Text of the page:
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Family and friends: the best or worst people to read your book?

Shortly after I published my first novel, x0, I was surprised by this question. “Did you let family members read your book before you published it?” Of course I did. What kind of question is that, I thought. I mean, maybe if I wrote certain kinds of books then no, but ….

I realize that I am lucky that my family is fairly open minded and mature and I was able to rely on my husband, my sister, my three children, a cousin and a handful of friends for encouragement and plot hole hunting before I ever sent my first manuscript off to a professional editor. I couldn’t, or maybe wouldn’t, have done it without them.

beautiful life2Now that I’m in the home stretch of putting my fifth novel, d4, out on kindle, the question makes a lot more sense to me. I am lucky in that I didn’t have to avoid the obvious problems caused by dysfunctional friends and relatives sabotaging my efforts, but I have learned how even the best of loved ones don’t always make the best of beta readers.

For starters, those close to you can be too encouraging. If they truly care about you, they will be so proud of your work that you may be lulled into not giving it the harsh scrutiny that it needs. It is a delicate balance between letting loved ones help you be confident and letting them convince you that every odd phrase you produce is golden.

If one is persistent about this writing thing, like I turned out to be, one is also likely to wear people down. One book was fun to read. The second less so. By the time you send your fifth book off to them, at least some of these caring souls will have decided they are not willing to drop everything yet again to meet your deadline. Expect people close to you to avoid your phone calls and ignore your text messages. It can be a little painful all around.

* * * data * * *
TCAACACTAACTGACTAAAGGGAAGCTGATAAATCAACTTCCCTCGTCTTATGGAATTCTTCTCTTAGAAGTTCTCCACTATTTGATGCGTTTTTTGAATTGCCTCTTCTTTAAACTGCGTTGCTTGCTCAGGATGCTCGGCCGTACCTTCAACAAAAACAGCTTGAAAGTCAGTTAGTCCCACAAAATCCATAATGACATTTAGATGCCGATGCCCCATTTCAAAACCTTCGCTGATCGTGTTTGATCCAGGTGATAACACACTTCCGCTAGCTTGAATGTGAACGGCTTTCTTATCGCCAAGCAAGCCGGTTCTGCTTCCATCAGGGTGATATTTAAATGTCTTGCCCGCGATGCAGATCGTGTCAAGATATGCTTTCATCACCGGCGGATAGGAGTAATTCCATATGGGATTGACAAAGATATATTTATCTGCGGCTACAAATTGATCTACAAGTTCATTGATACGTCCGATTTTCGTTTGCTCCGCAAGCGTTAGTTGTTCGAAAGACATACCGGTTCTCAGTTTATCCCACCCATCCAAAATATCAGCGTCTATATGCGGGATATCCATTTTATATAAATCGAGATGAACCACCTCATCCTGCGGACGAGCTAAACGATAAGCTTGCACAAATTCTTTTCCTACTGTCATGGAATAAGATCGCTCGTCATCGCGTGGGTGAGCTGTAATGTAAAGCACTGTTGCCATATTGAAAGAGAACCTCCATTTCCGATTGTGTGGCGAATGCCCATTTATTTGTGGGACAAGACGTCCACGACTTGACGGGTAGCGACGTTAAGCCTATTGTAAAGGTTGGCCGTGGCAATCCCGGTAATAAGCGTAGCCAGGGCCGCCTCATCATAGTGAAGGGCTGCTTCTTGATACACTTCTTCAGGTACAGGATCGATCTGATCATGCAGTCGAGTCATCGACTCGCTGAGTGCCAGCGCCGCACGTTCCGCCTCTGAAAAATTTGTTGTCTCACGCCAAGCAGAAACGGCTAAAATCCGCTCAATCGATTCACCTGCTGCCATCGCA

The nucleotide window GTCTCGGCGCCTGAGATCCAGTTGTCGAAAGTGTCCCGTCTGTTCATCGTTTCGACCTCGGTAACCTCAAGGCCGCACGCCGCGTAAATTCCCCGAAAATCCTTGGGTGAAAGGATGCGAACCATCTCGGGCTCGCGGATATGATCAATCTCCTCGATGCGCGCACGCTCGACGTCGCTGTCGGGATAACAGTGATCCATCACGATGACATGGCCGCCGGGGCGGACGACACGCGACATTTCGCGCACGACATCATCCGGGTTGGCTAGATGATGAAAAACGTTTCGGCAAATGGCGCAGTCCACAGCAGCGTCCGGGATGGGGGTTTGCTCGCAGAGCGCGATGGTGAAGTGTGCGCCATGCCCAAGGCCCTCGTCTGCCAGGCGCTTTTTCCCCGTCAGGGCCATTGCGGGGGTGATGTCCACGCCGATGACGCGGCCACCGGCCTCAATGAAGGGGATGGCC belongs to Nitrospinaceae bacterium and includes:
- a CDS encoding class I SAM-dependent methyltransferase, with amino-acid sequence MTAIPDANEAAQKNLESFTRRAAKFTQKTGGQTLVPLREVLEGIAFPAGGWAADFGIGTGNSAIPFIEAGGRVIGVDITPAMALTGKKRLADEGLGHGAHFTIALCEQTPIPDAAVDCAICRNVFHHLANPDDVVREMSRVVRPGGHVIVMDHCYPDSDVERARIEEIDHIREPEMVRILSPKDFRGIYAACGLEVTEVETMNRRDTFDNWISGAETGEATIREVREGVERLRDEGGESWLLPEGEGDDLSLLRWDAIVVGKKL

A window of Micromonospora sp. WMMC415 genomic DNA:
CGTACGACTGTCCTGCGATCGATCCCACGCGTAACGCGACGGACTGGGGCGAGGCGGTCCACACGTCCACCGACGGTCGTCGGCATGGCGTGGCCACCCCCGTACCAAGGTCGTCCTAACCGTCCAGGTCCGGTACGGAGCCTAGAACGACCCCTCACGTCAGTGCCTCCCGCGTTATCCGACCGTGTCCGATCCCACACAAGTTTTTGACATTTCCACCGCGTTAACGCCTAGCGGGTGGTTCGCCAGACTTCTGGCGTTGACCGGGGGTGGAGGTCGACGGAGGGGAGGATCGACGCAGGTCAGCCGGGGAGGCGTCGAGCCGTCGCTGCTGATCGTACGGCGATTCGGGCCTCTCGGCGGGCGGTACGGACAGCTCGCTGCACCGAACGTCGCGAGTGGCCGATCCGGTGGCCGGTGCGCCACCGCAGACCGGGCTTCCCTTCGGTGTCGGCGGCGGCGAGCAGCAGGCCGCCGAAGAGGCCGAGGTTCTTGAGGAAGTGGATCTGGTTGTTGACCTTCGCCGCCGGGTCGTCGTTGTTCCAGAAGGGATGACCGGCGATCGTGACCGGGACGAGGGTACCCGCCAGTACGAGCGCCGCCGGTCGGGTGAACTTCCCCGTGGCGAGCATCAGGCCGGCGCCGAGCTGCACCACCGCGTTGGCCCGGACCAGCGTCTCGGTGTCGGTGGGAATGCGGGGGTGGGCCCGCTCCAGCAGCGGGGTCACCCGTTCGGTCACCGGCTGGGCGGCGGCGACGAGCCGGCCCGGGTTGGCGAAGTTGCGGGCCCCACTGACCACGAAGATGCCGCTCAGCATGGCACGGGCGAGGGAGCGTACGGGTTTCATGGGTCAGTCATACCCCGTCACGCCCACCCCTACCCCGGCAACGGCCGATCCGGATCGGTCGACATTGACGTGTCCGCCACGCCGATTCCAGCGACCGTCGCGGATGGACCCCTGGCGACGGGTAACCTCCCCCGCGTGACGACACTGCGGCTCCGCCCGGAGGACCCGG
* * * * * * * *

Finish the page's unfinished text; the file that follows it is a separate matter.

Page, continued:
I discovered that those who remain enthused can cause other problems when they go recruiting for you. With this latest book I had a couple of family members talk others into reading, and the coerced aren’t always so helpful. Yes the old high school friend did have a great background in investing, which was useful for a beta reader of d4. However, as he pointed in in his critique, he rather hates books about paranormal abilities and therefore a novel about the havoc wrecked on the stock market by a clairvoyant didn’t exactly interest him. The feedback went downhill from there and ended with him asking why I bothered to write books anyway.

Good question. Among the many answers is the truth that writing novels has been a journey of growth for me. Just the technical abilities I’ve acquired have made this well worth the effort, but the personal growth that has come from handling bad reviews and gushing fans (yes, I do have some) and the self-discipline needed to make it all happen — well, that eclipses the factual knowledge. Yes, some of that personal growth has come from letting those closest to me be part of the process. Good, bad, or indifferent, my family and friends have been a facet of my journey. I’m glad that I included them, because the journey so far has been quite good.